K. K. Harouni lived mostly in Lahore and rarely visited his farms. Whenever the old man did visit, Nawab would place himself night and day at the door leading from the servants’ sitting area into the walled grove of ancient banyan trees where the old farmhouse stood. Grizzled, his peculiar aviator glasses bent and smudged, Nawab tended the household machinery, the air-conditioners, water heaters, refrigerators, and pumps, like an engineer tending the boilers on a foundering steamer in an Atlantic gale. By his super human efforts, he almost managed to maintain K. K. Harouni in thesame mechanical cocoon, cooled and bathed and lighted and fed, that the land owner enjoyed in Lahore. Harouni, of course, became familiar with this ubiquitous man, who not only accompanied him on his tours of inspection but could be found morning and night standing on the master bed rewiring the light fixture or poking at the water heater in the bathroom. Finally, one evening at teatime, gauging the psychological moment, Nawab asked if he might say a word. The landowner, who was cheerfully filing his nails in front of a crackling rosewood fire, told him to go ahead.
    “Sir, as you know, your lands stretch from here to the Indus, and on these lands are fully seventeen tube wells, and to tend these seventeen tube wells there is but one man, me, your servant. In your service I have earned these gray hairs”—here he bowed his head to show the gray—“and now I cannot fulfill my duties as I should. Enough, sir, enough. I beg you, forgive me my weakness. Better a darkened house and proud hunger within than disgrace in the light of day. Release me, I ask you, I beg you.” The old man, well accustomed to these sorts of speeches, though not usually this florid, filed away at his nails and waited for the breeze to stop. “What’s the matter, Nawabdin?” “Matter, sir? Oh, what could be the matter in your service? I’ve eaten your salt for all my years. But, sir, on the bicycle now, with my old legs, and with the many injuries I’ve received when heavy machinery fell on me—I cannot any longer bicycle about like a bridegroom from farm to farm, as I could when I first had the good fortune to enter your service. I beg you, sir, let me go.” “And what is the solution?” Harouni asked, seeing that they had come to the crux. He didn’t particularly care one way or the other, except that it touched on his comfort—a matter of great interest to him. “Well, sir, if I had a motorcycle, then I could somehow limp along, at least until I train up some younger man.” The crops that year had been good, Harouni felt expansive in front of the fire, and so, much to the disgust of the farm managers, Nawab received a brand-new motorcycle, a Honda 70. He even managed to extract an allowance for gasoline. The motorcycle increased his status, gave him weight, so that people began calling him Uncle and asking his opinion on world affairs, about which he knew absolutely nothing. He could now range farther, doing much wider business. Best of all, now he could spend every night with his wife, who early in the marriage had begged to live not in Nawab’s quarters in the village but with her family in Firoza, near the only girls’ school in the area. A long straight road ran from the canal head works near Firoza all the way to the Indus, through the heart of the K. K. Harouni lands. The road ran on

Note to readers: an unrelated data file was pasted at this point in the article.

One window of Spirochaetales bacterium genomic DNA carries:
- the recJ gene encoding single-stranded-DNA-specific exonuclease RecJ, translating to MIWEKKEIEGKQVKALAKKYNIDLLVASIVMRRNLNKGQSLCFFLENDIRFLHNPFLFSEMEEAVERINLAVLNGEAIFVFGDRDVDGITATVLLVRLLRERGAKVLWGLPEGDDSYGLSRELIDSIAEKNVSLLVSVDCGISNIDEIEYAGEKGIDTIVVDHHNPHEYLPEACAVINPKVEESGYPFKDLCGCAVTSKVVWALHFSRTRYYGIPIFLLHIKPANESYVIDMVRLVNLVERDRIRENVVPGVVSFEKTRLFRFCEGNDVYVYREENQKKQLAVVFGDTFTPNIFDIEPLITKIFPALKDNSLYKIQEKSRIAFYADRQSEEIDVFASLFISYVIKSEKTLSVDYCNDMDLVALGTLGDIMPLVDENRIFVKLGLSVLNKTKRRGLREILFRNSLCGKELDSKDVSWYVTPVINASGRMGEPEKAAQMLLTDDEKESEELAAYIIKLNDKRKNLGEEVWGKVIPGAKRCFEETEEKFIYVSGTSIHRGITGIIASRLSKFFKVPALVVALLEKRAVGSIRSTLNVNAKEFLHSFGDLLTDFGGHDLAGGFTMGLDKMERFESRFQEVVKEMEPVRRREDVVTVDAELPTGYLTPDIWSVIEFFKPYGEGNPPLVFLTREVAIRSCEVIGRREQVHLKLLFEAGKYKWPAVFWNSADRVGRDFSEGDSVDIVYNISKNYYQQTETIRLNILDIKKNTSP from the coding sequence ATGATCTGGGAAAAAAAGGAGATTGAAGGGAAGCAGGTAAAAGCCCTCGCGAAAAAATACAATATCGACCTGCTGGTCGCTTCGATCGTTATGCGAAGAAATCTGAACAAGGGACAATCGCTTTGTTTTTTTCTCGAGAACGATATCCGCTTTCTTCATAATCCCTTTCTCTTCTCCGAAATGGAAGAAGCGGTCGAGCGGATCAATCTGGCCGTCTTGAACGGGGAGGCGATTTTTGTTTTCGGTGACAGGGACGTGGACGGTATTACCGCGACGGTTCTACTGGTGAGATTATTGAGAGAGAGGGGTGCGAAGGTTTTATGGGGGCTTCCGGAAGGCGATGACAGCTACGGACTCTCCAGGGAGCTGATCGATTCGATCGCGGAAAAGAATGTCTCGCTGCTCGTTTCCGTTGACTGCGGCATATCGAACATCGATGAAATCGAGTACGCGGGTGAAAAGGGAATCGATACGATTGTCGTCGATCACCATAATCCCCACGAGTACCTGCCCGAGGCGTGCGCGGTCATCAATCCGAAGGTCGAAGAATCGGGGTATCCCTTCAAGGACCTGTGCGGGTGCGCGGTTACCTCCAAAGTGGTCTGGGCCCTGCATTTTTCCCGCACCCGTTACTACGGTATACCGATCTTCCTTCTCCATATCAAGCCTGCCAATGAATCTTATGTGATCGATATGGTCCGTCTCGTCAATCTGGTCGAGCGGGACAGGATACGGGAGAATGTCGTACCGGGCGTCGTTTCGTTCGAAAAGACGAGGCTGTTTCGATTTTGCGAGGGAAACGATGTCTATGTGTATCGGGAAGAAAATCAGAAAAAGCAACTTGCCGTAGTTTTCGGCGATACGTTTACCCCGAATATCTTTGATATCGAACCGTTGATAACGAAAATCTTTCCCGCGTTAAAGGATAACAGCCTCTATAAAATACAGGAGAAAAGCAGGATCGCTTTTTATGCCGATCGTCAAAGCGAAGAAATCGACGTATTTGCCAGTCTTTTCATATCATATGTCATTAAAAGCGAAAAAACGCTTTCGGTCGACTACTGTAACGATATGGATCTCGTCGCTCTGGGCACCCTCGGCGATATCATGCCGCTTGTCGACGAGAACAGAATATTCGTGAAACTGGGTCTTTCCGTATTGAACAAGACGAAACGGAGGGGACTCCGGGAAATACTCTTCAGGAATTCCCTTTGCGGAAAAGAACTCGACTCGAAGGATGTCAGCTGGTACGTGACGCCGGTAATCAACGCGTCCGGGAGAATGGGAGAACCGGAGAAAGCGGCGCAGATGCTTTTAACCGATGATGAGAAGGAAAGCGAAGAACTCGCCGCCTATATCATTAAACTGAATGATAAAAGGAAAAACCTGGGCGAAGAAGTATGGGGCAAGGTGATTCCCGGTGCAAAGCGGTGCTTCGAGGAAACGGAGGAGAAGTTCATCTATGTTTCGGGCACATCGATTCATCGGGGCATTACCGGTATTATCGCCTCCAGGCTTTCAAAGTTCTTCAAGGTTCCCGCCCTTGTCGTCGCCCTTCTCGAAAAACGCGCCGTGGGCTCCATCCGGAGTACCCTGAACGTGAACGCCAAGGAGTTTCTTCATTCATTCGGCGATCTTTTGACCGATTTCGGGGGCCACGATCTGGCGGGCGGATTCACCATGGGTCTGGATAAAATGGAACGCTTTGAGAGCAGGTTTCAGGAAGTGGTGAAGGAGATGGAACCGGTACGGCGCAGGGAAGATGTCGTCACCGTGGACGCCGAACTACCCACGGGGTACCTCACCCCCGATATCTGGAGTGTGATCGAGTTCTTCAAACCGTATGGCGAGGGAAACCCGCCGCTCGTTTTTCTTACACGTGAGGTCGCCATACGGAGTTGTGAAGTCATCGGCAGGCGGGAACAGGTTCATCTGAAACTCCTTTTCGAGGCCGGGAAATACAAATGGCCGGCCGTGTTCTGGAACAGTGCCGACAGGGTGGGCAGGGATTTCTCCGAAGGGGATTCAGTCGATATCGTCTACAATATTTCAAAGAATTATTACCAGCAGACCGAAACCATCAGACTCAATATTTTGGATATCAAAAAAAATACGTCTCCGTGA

the bed of an old highway built when these lands lay within a princely state. Some hundred and fifty years ago, one of the princes had ridden that way, going to a wedding or a funeral in this remote district, felt hot, and ordered that rosewood trees be planted to shade the passersby. Within a few hours, he forgot that he had given the order, and in a few dozen years he in turn was forgotten, but these trees still stood, enormous now, some of them dead and looming without bark, white and leafless. Nawab would fly down this road on his new machine, with bags and streamers hanging from every knob and brace, so that the bike, when he hit a bump, seemed to be flapping numerous small vestigial wings; and with his grinning face, as he rolled up to whichever tube well needed servicing, with his ears almost blown off, he shone with the speed of his arrival.

    有点太长了,还有Passage 2、Passage 3、Passage 4、Passage 5及写作原文,小编在此提供免费PDF格式下载,想要下载的同学,请点击:2016年5月亚太地区新SAT真题阅读原文+写作原文